HONOLULU (KHON2) — In Hawaiʻi, names are very important.
[Hawaii news on the go–LISTEN to KHON 2GO weekday mornings at 7:30 a.m.]
Have you ever thought that you could learn more about our unique culture and language just by paying attention to the names of our roadways?
Our weekly “Aloha Authentic” segment highlights various streets and places around the island so we can dig deeper into our island history.
This week, we head to the island of Molokaʻi to learn a little Hawaiian language.
In the ahupuaʻa of Kaunakakai, which lies in the moku of Kawela on the island of Molokaʻi, stands a roadway that brings our attention to common words used every day.
We are talking about Mahalo Place.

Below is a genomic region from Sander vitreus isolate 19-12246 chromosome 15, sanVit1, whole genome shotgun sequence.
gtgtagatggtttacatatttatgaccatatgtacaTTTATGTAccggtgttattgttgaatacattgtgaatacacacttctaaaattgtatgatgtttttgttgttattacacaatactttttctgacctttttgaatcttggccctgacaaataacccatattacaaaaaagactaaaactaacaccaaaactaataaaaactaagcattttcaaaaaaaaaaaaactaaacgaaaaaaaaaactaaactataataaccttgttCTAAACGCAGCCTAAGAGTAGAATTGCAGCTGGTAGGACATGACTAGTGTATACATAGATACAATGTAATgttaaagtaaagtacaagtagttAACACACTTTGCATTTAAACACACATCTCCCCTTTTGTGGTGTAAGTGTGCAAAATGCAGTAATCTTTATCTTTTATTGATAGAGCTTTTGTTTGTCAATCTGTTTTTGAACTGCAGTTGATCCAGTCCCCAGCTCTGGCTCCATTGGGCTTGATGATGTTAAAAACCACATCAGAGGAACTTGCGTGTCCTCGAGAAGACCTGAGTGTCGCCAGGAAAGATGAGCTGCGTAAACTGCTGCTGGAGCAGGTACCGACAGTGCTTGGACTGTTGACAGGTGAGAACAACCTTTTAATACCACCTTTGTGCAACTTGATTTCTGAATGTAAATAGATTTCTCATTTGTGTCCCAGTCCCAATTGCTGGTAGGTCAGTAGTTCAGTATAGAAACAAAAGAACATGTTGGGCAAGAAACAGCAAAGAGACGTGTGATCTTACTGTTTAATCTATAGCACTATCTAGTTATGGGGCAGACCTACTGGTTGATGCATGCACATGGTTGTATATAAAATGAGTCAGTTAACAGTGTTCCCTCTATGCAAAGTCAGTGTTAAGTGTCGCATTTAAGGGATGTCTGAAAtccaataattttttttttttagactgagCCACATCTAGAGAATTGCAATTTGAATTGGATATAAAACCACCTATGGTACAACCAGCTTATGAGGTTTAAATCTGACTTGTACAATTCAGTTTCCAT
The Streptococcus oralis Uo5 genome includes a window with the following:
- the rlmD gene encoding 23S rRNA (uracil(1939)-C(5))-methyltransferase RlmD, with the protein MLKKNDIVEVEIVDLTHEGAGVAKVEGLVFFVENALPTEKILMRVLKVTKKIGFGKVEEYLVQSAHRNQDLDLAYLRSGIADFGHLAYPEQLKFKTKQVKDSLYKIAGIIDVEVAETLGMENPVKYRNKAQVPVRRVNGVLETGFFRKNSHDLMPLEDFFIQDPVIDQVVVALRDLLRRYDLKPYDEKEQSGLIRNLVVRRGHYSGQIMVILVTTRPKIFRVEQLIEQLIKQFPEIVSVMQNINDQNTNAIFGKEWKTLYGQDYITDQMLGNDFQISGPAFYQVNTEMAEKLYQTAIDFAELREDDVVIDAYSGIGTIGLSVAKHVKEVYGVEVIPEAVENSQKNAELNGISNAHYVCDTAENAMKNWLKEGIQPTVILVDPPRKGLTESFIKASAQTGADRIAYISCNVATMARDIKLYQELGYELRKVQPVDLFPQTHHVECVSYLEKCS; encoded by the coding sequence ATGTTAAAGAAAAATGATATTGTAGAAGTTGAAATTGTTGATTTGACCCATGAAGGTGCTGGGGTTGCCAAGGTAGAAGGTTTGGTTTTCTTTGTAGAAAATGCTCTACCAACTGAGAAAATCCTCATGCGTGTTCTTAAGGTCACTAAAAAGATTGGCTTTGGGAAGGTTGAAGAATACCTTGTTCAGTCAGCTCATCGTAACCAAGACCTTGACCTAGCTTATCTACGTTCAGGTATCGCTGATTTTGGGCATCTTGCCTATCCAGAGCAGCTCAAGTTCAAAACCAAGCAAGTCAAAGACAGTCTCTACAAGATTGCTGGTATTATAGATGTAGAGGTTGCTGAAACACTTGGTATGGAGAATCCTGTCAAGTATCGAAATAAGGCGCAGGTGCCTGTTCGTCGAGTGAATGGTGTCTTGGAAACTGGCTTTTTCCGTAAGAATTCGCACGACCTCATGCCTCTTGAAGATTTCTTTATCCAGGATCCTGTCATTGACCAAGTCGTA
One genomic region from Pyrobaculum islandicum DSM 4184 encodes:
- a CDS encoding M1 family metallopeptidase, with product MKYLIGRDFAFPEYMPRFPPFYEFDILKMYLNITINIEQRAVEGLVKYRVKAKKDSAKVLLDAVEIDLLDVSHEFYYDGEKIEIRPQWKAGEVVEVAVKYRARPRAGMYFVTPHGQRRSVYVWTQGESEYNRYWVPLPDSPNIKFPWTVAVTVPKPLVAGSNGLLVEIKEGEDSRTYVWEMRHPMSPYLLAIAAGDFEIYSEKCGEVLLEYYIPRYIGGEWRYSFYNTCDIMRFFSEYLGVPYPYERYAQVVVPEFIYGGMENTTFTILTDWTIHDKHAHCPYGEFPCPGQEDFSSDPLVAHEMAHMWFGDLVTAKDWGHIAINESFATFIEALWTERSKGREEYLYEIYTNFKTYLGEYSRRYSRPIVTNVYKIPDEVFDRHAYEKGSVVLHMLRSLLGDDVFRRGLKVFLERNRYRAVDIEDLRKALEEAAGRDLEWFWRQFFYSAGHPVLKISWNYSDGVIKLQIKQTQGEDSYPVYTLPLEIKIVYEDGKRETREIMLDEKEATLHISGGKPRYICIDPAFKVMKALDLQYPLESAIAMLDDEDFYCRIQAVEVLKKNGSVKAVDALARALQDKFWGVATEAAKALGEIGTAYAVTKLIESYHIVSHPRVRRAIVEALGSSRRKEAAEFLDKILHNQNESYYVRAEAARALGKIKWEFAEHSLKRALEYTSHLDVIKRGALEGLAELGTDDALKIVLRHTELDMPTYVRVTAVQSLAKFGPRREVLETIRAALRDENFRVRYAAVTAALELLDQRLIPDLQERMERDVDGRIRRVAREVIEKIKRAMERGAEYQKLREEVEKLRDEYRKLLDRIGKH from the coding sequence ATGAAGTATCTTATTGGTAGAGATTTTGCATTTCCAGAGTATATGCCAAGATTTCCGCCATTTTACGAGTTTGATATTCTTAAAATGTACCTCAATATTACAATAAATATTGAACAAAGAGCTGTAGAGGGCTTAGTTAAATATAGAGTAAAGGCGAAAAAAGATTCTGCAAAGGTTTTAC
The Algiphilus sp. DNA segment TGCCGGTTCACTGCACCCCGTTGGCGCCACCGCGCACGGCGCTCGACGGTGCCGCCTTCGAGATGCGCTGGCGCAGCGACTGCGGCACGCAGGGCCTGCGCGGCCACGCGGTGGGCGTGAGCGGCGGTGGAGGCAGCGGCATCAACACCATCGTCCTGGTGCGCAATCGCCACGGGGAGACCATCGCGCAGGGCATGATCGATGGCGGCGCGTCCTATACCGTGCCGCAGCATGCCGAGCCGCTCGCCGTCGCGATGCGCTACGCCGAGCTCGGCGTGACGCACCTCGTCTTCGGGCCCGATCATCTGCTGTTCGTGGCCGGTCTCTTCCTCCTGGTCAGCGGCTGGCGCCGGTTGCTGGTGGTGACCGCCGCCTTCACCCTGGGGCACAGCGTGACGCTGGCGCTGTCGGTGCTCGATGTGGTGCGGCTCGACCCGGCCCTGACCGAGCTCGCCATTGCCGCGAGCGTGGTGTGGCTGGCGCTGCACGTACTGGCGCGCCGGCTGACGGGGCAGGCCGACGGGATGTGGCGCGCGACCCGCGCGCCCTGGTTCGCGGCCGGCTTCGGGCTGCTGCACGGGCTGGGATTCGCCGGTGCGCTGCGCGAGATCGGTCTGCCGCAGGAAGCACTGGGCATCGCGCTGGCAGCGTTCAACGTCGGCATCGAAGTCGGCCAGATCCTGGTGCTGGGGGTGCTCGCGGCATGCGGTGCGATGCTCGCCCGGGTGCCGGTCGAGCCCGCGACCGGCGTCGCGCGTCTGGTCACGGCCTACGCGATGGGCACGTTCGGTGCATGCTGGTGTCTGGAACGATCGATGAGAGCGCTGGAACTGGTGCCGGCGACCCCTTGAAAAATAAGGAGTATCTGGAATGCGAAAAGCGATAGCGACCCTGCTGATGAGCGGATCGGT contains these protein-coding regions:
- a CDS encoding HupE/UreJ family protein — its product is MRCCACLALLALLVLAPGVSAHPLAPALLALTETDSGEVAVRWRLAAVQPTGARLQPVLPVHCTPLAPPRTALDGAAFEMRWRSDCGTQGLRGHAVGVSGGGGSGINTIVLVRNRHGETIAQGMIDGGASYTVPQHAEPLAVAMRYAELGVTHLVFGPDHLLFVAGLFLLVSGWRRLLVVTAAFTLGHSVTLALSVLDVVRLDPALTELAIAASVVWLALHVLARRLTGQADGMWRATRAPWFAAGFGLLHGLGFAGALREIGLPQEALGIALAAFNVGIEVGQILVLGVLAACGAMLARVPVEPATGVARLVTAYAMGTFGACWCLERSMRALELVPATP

There are a few words and-or phrases that are used quite often around the islands.
Let’s break some of those down so we all can learn together.
“Mahalo” translates in the dictionary as “thanks” or “gratitude.”
So, it’s a simple way to tell someone “Thank you” in Hawaiian. If someone tells you “Mahalo,” interestingly, there is no word in the Hawaiian language for “you’re welcome.”
So instead, you can say “ʻAʻole pilikia” which literally means “no trouble.”
When we depart from one another, the simple “Aloha” is customary, but you often hear that attached with “a hui hou.”
If we break that down, “a” means “until,” “hui” means “to meet or to unite,” and “hou” means “new or again.”
So the saying “Aloha a hui hou” literally means “Goodbye until the next meeting,” or “until we meet again.” We also hear the word “hou” within “Hana hou,” which is a usual saying following the completion of a performance.
With the word “hana” meaning “to do” and “hou” meaning “again,” “hana hou” means “encore.”
Did you know? Now you do!
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